The Interstate motioned the four-lane highway to come over, the two-lane road bought beers for each of them, and the three of them drank their beers and discussed the merits of various paving materials.

After another half hour, the door opened again and a strip of asphalt about eight feet wide came in. The Interstate highway ducked behind the bar and hid there quivering quietly.

The bartender was shocked.

After serving the asphalt strip, he walked over to where the Interstate was hiding. “I watched you stand up to the four-lane highway and the two-lane road. You said you weren’t afraid of any highway or road. Why are you hiding from that little asphalt strip?”

The Interstate replied quietly, “It’s true that I’m not afraid of any highway or road, but he’s a cycle path.”

This transportation funny for you courtesy of the Team Estrogen round-up of bike jokes.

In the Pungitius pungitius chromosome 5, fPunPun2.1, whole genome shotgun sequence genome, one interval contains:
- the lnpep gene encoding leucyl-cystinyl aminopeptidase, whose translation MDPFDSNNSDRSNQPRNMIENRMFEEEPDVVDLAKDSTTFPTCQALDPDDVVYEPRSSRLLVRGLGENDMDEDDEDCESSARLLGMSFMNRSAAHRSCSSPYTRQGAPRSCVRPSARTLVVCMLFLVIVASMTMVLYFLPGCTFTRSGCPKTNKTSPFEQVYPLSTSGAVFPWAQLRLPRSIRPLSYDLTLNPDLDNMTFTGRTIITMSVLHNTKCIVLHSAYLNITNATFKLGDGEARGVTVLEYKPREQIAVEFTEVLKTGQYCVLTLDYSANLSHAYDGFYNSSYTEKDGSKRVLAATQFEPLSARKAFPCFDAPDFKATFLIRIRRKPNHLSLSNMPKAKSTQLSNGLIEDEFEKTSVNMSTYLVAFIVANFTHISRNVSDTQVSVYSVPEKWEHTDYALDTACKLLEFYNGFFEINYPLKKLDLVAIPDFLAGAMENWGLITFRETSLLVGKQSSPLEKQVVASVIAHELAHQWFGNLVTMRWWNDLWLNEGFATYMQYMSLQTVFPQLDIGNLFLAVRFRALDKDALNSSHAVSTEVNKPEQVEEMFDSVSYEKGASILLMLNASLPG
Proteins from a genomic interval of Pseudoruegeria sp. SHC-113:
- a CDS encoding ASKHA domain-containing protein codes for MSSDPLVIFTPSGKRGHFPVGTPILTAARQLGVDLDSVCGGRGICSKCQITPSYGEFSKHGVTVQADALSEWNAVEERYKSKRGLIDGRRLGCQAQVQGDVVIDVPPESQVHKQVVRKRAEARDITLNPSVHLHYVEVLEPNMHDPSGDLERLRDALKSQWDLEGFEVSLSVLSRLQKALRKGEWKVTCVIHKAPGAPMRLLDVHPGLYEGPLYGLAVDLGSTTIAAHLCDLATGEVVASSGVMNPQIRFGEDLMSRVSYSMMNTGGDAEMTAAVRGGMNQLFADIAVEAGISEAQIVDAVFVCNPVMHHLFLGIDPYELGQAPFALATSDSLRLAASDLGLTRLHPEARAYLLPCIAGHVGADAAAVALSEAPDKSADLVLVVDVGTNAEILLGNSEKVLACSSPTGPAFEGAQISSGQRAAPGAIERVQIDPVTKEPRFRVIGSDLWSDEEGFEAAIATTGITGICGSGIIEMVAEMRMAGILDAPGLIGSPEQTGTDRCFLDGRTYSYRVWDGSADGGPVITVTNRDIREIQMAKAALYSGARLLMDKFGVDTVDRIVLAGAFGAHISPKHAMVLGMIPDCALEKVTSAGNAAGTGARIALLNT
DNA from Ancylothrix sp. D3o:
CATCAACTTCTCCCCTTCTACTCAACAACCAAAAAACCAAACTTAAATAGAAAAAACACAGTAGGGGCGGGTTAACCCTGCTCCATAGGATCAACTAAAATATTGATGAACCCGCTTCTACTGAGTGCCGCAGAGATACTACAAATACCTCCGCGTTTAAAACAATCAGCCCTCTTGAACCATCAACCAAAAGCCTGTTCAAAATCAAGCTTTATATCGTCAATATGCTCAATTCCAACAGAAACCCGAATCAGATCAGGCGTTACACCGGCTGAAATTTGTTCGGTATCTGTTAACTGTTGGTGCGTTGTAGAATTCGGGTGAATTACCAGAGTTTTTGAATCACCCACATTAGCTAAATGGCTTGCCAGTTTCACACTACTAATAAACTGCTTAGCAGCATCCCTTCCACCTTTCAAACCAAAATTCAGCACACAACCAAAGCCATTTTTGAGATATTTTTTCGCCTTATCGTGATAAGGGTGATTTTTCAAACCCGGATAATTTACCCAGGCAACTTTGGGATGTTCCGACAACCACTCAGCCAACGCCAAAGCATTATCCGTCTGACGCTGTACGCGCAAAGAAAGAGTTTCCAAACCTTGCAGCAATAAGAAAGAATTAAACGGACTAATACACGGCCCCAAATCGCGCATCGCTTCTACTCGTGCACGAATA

Regular articles, including Loose Chain Links:

Word document or compatible, 12 pt Times New Roman. Please have submissions for the current edition submitted by the Monday prior.


Ads for Bike Buy & Sell: Word document or compatible, 12 pt, Times New Roman, submitted by the Monday prior. Ads will run for 3 weeks. Please inform the editor if the item is sold before that term is up. If the item doesn’t sell, you may re-submit your ad.  


Photos: high resolution (photos taken with a phone are usually too low, but there may be exceptions); please name all the people in the photo, and give the event, date, and location.







Shelley Porter,  

Editor, Velo Cape Breton eNewsletter

VCB Cycling Ambassador.

December 18th, 2014